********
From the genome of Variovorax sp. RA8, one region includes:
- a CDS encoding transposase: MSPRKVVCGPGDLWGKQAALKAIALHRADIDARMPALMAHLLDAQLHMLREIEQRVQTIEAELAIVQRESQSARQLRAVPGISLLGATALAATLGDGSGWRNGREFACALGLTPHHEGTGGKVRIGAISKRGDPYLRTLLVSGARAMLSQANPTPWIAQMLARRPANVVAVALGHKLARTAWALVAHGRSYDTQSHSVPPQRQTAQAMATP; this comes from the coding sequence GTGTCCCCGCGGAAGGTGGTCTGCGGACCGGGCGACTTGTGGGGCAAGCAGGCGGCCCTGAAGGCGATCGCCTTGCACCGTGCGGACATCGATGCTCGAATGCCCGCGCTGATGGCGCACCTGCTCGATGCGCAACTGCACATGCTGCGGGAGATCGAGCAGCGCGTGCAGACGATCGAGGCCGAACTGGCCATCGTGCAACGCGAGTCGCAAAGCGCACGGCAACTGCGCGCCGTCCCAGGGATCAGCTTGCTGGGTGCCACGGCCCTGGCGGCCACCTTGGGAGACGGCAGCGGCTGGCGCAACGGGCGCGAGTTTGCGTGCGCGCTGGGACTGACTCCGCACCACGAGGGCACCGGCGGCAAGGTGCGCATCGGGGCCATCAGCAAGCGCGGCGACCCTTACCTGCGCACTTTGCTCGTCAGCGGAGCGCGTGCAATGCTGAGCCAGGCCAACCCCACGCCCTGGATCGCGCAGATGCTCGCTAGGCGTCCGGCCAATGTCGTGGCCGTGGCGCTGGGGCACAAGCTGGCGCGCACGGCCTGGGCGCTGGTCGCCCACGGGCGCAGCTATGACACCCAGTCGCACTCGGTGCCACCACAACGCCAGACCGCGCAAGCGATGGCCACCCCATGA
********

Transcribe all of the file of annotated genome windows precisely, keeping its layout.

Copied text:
From the genome of Variovorax sp. RA8, one region includes:
- a CDS encoding transposase: MSPRKVVCGPGDLWGKQAALKAIALHRADIDARMPALMAHLLDAQLHMLREIEQRVQTIEAELAIVQRESQSARQLRAVPGISLLGATALAATLGDGSGWRNGREFACALGLTPHHEGTGGKVRIGAISKRGDPYLRTLLVSGARAMLSQANPTPWIAQMLARRPANVVAVALGHKLARTAWALVAHGRSYDTQSHSVPPQRQTAQAMATP; this comes from the coding sequence GTGTCCCCGCGGAAGGTGGTCTGCGGACCGGGCGACTTGTGGGGCAAGCAGGCGGCCCTGAAGGCGATCGCCTTGCACCGTGCGGACATCGATGCTCGAATGCCCGCGCTGATGGCGCACCTGCTCGATGCGCAACTGCACATGCTGCGGGAGATCGAGCAGCGCGTGCAGACGATCGAGGCCGAACTGGCCATCGTGCAACGCGAGTCGCAAAGCGCACGGCAACTGCGCGCCGTCCCAGGGATCAGCTTGCTGGGTGCCACGGCCCTGGCGGCCACCTTGGGAGACGGCAGCGGCTGGCGCAACGGGCGCGAGTTTGCGTGCGCGCTGGGACTGACTCCGCACCACGAGGGCACCGGCGGCAAGGTGCGCATCGGGGCCATCAGCAAGCGCGGCGACCCTTACCTGCGCACTTTGCTCGTCAGCGGAGCGCGTGCAATGCTGAGCCAGGCCAACCCCACGCCCTGGATCGCGCAGATGCTCGCTAGGCGTCCGGCCAATGTCGTGGCCGTGGCGCTGGGGCACAAGCTGGCGCGCACGGCCTGGGCGCTGGTCGCCCACGGGCGCAGCTATGACACCCAGTCGCACTCGGTGCCACCACAACGCCAGACCGCGCAAGCGATGGCCACCCCATGA